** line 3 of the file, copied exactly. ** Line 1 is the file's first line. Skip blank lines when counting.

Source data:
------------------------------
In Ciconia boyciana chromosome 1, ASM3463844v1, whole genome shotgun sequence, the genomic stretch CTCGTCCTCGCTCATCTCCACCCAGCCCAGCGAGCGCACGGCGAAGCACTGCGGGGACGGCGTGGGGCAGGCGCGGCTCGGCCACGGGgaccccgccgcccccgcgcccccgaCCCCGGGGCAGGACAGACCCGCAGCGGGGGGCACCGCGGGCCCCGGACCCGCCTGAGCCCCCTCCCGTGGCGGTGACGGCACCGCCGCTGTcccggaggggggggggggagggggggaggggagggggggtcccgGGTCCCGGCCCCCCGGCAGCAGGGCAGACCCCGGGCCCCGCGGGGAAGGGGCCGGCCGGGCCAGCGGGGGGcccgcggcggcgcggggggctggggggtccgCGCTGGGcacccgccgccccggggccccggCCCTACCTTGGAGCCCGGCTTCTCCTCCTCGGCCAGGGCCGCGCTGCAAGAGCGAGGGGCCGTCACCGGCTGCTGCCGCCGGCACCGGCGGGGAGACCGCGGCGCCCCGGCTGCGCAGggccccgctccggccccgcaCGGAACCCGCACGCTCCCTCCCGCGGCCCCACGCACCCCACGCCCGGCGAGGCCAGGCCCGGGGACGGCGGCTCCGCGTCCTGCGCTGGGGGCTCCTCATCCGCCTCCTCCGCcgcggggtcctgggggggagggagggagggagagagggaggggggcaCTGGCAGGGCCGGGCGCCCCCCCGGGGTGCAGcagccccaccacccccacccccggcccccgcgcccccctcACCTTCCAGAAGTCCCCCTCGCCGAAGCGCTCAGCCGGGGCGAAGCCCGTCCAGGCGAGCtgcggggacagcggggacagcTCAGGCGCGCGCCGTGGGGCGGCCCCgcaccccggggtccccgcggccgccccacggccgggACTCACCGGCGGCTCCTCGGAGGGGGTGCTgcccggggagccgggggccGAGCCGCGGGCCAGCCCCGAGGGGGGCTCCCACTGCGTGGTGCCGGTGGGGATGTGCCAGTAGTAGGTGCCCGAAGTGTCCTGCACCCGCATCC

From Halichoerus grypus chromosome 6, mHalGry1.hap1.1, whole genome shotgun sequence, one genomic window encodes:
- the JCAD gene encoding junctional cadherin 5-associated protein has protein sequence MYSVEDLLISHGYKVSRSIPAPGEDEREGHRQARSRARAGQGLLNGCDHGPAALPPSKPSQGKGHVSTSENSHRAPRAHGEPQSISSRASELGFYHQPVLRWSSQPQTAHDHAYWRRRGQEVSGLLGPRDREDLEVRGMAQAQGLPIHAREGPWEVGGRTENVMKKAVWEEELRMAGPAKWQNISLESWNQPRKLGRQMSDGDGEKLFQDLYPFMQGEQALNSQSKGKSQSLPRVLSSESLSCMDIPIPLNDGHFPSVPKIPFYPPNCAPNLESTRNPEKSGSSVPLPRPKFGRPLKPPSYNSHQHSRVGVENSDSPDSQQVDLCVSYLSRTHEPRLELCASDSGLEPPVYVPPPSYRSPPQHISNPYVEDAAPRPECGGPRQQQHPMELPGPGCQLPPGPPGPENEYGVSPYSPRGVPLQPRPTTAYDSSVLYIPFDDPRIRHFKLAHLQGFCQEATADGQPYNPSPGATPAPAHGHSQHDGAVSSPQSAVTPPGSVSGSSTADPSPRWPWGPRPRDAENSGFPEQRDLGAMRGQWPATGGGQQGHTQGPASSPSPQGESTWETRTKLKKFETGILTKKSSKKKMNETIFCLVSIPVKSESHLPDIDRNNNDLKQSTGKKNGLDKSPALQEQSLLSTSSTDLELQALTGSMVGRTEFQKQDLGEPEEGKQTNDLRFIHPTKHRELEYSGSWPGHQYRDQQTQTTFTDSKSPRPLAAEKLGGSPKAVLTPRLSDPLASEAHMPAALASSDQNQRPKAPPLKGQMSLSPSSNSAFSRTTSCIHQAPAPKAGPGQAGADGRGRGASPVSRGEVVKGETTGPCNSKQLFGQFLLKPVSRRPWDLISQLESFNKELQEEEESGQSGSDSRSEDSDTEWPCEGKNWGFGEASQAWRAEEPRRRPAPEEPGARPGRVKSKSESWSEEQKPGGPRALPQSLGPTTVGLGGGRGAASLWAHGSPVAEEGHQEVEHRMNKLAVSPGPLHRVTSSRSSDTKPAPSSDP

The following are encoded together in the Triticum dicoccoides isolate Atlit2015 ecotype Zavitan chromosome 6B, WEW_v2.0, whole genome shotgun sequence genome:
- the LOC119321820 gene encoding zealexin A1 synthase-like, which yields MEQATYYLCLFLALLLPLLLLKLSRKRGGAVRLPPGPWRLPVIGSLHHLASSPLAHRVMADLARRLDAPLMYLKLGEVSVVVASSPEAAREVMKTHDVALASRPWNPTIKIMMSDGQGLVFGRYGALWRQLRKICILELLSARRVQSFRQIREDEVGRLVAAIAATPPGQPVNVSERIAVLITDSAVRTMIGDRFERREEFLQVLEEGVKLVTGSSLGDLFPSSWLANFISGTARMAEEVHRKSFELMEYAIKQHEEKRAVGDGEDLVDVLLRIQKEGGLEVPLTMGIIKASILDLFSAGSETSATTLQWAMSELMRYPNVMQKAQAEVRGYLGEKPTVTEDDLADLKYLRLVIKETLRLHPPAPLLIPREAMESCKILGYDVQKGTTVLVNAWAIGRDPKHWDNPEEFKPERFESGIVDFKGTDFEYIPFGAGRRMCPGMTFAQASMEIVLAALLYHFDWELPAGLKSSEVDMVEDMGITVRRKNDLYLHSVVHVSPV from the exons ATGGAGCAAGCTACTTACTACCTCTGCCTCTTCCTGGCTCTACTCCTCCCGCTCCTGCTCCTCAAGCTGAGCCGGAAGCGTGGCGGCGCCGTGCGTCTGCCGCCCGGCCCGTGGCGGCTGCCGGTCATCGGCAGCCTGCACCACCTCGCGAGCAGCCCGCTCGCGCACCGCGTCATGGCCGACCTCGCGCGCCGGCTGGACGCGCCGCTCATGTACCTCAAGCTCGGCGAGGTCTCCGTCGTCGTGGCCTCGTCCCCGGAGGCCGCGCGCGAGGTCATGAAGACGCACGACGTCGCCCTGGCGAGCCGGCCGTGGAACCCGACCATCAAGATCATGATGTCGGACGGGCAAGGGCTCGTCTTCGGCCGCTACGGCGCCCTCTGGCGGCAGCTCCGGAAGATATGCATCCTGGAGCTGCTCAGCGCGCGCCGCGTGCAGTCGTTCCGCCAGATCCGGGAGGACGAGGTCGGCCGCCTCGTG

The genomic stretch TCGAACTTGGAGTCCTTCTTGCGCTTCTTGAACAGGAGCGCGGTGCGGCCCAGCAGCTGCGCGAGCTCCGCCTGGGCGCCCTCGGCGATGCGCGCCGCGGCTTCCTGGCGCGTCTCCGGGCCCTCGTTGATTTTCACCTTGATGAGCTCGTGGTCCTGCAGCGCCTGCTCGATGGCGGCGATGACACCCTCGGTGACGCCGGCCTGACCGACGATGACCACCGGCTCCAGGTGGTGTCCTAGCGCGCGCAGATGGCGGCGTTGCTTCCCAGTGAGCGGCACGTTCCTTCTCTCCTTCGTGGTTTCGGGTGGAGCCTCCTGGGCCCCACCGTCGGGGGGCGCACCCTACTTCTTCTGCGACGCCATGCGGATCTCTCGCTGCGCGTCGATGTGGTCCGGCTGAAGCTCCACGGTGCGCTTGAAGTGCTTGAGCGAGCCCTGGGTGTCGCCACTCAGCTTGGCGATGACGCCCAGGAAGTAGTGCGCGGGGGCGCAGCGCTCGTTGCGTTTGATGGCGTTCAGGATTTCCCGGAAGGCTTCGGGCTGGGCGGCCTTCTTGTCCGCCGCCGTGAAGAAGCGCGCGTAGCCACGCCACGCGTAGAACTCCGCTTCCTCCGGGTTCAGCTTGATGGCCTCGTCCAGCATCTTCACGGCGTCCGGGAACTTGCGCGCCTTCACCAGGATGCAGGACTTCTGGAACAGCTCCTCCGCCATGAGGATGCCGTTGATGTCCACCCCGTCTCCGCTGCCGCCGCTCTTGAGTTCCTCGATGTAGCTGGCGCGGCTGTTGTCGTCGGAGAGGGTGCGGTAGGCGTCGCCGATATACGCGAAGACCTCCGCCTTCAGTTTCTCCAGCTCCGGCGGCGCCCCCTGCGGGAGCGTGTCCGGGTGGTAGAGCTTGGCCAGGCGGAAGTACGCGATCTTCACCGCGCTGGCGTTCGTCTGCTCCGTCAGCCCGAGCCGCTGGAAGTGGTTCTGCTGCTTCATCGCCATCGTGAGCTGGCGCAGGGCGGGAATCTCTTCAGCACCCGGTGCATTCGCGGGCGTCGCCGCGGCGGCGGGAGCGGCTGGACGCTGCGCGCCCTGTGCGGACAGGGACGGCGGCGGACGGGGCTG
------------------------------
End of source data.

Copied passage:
- the JCAD gene encoding junctional cadherin 5-associated protein has protein sequence MYSVEDLLISHGYKVSRSIPAPGEDEREGHRQARSRARAGQGLLNGCDHGPAALPPSKPSQGKGHVSTSENSHRAPRAHGEPQSISSRASELGFYHQPVLRWSSQPQTAHDHAYWRRRGQEVSGLLGPRDREDLEVRGMAQAQGLPIHAREGPWEVGGRTENVMKKAVWEEELRMAGPAKWQNISLESWNQPRKLGRQMSDGDGEKLFQDLYPFMQGEQALNSQSKGKSQSLPRVLSSESLSCMDIPIPLNDGHFPSVPKIPFYPPNCAPNLESTRNPEKSGSSVPLPRPKFGRPLKPPSYNSHQHSRVGVENSDSPDSQQVDLCVSYLSRTHEPRLELCASDSGLEPPVYVPPPSYRSPPQHISNPYVEDAAPRPECGGPRQQQHPMELPGPGCQLPPGPPGPENEYGVSPYSPRGVPLQPRPTTAYDSSVLYIPFDDPRIRHFKLAHLQGFCQEATADGQPYNPSPGATPAPAHGHSQHDGAVSSPQSAVTPPGSVSGSSTADPSPRWPWGPRPRDAENSGFPEQRDLGAMRGQWPATGGGQQGHTQGPASSPSPQGESTWETRTKLKKFETGILTKKSSKKKMNETIFCLVSIPVKSESHLPDIDRNNNDLKQSTGKKNGLDKSPALQEQSLLSTSSTDLELQALTGSMVGRTEFQKQDLGEPEEGKQTNDLRFIHPTKHRELEYSGSWPGHQYRDQQTQTTFTDSKSPRPLAAEKLGGSPKAVLTPRLSDPLASEAHMPAALASSDQNQRPKAPPLKGQMSLSPSSNSAFSRTTSCIHQAPAPKAGPGQAGADGRGRGASPVSRGEVVKGETTGPCNSKQLFGQFLLKPVSRRPWDLISQLESFNKELQEEEESGQSGSDSRSEDSDTEWPCEGKNWGFGEASQAWRAEEPRRRPAPEEPGARPGRVKSKSESWSEEQKPGGPRALPQSLGPTTVGLGGGRGAASLWAHGSPVAEEGHQEVEHRMNKLAVSPGPLHRVTSSRSSDTKPAPSSDP